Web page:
What a great find for a quarter! King Philip’s War: America’s Forgotten Conflict by Eric B. Schultz and Michael J. Tougias. I have been deeply engaged in this book because there is so much here to ruminate upon, so much that could be applied to other conflicts around the world.
The great Sachem Massassoit is pictured at the emblematic First Thanksgiving. If he had not helped the Plymouth Colony with food and information, they would have died. Yet the inhabitants of the Plymouth Colony put his son’s head on a stick and displayed it for twenty years at a prominent crossroads in their town.
King Philip’s War, which is never given more than a paragraph in any modern history book, was the war in which most New England Indians, from Maine to Rhode Island, were exterminated. Indian women and children who tried to surrender were slaughtered. The Indians were brutal, too, but at least they took captives.
It was caused by the buttheads who were in charge of the Plymouth Colony, who wanted King Philip’s land. They harassed and terrorized him until he had no choice. These buttheads, through their greed, provoked a war that caused thousands of deaths from Maine to Rhode Island.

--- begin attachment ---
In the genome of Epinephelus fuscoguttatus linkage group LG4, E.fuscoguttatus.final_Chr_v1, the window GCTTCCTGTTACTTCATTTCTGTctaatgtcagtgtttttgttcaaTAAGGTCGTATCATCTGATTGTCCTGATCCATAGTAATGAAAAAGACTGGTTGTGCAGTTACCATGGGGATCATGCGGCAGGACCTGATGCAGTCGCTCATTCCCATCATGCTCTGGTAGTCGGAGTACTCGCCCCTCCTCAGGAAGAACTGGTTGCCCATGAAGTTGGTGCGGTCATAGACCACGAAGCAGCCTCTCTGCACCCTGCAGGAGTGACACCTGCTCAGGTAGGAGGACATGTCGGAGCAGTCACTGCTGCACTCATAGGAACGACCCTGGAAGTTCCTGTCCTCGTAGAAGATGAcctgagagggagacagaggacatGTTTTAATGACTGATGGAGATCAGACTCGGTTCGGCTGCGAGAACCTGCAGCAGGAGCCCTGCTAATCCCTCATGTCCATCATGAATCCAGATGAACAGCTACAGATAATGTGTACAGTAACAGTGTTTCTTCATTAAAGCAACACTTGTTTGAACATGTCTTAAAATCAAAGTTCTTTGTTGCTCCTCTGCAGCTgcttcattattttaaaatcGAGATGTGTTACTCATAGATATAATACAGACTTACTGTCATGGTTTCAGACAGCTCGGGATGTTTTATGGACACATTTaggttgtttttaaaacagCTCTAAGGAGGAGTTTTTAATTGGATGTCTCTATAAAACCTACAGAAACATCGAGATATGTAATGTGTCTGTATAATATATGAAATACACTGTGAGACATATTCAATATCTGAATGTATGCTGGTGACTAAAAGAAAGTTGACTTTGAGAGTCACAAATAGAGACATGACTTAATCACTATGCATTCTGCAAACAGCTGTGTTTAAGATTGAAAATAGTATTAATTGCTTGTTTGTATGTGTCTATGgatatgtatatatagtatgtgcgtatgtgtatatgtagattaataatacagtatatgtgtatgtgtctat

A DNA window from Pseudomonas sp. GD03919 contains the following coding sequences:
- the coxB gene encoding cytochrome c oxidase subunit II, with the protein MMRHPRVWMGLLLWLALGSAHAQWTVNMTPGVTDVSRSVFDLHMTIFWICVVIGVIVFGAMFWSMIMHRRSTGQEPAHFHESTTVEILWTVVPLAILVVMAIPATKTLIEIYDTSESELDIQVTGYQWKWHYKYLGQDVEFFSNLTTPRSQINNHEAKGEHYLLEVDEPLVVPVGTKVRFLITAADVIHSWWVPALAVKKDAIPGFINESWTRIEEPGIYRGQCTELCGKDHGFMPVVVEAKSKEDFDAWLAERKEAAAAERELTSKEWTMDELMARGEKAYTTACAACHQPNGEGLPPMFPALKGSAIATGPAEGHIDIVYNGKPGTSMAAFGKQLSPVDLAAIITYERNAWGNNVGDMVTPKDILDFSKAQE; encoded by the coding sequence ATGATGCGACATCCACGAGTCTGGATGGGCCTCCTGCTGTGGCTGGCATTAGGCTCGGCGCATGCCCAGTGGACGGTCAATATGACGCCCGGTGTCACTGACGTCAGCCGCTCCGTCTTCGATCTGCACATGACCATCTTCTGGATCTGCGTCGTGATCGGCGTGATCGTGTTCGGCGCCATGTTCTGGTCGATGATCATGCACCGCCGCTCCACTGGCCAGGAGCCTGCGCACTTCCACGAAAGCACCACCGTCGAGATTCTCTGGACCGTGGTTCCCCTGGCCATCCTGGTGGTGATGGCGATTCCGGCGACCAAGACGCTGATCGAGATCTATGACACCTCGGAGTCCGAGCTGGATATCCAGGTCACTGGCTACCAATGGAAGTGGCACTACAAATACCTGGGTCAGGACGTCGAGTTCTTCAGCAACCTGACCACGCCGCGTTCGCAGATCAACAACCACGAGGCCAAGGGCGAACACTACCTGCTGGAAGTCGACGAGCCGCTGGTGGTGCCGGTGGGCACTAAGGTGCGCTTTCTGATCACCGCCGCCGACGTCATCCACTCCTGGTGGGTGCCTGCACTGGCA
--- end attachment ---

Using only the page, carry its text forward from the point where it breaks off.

In fact the Rhode Islanders, outcasts from Plymouth and Massachusetts Bay Colonies, who had always been on good terms with the Indians, suffered as much or more as the acquisitive butthead colonists who started the war on purpose. Providence was burned to the ground. There was no room for friendship.
The so-called “Praying Indians,” Christian Indians who helped the English colonists win the war? They lost their right to hold property and were shipped off to locations where many died and the rest had to flee.
If it weren’t for the European-borne plagues that had reduced the native population by about 75 percent in the previous generation, many times the devastation of the Black Plague in Europe, the war might have come out differently. And we’d be better off if it had, because the paradigm of extermination set down in King Philip’s War was repeated again and again and again.
That’s why it’s been forgotten in the textbooks. It’s just so hard to deal with. We’d much rather tell our children nice things about the English colonists and have stupid little pageants about the First Thanksgiving.